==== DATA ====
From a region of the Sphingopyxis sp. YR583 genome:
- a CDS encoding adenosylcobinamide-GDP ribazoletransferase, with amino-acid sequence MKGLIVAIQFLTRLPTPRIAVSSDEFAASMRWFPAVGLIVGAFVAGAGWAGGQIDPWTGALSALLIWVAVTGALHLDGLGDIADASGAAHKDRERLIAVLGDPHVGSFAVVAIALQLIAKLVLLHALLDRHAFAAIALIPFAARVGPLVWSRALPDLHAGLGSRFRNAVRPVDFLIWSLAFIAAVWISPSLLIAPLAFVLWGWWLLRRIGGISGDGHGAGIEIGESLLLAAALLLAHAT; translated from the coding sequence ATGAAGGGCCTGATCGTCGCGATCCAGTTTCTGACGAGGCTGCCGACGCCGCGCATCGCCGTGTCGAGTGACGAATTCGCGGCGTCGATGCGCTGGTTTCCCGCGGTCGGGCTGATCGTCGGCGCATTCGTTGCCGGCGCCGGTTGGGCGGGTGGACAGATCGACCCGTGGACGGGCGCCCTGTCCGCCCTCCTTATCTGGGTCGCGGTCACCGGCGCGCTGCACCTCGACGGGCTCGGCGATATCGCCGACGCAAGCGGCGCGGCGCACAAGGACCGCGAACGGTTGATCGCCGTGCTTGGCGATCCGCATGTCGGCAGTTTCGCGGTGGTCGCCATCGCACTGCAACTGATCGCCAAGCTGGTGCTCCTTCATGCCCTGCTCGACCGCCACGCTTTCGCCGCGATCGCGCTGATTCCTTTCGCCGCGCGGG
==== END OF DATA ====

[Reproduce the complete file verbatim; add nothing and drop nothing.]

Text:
From a region of the Sphingopyxis sp. YR583 genome:
- a CDS encoding adenosylcobinamide-GDP ribazoletransferase, with amino-acid sequence MKGLIVAIQFLTRLPTPRIAVSSDEFAASMRWFPAVGLIVGAFVAGAGWAGGQIDPWTGALSALLIWVAVTGALHLDGLGDIADASGAAHKDRERLIAVLGDPHVGSFAVVAIALQLIAKLVLLHALLDRHAFAAIALIPFAARVGPLVWSRALPDLHAGLGSRFRNAVRPVDFLIWSLAFIAAVWISPSLLIAPLAFVLWGWWLLRRIGGISGDGHGAGIEIGESLLLAAALLLAHAT; translated from the coding sequence ATGAAGGGCCTGATCGTCGCGATCCAGTTTCTGACGAGGCTGCCGACGCCGCGCATCGCCGTGTCGAGTGACGAATTCGCGGCGTCGATGCGCTGGTTTCCCGCGGTCGGGCTGATCGTCGGCGCATTCGTTGCCGGCGCCGGTTGGGCGGGTGGACAGATCGACCCGTGGACGGGCGCCCTGTCCGCCCTCCTTATCTGGGTCGCGGTCACCGGCGCGCTGCACCTCGACGGGCTCGGCGATATCGCCGACGCAAGCGGCGCGGCGCACAAGGACCGCGAACGGTTGATCGCCGTGCTTGGCGATCCGCATGTCGGCAGTTTCGCGGTGGTCGCCATCGCACTGCAACTGATCGCCAAGCTGGTGCTCCTTCATGCCCTGCTCGACCGCCACGCTTTCGCCGCGATCGCGCTGATTCCTTTCGCCGCGCGGG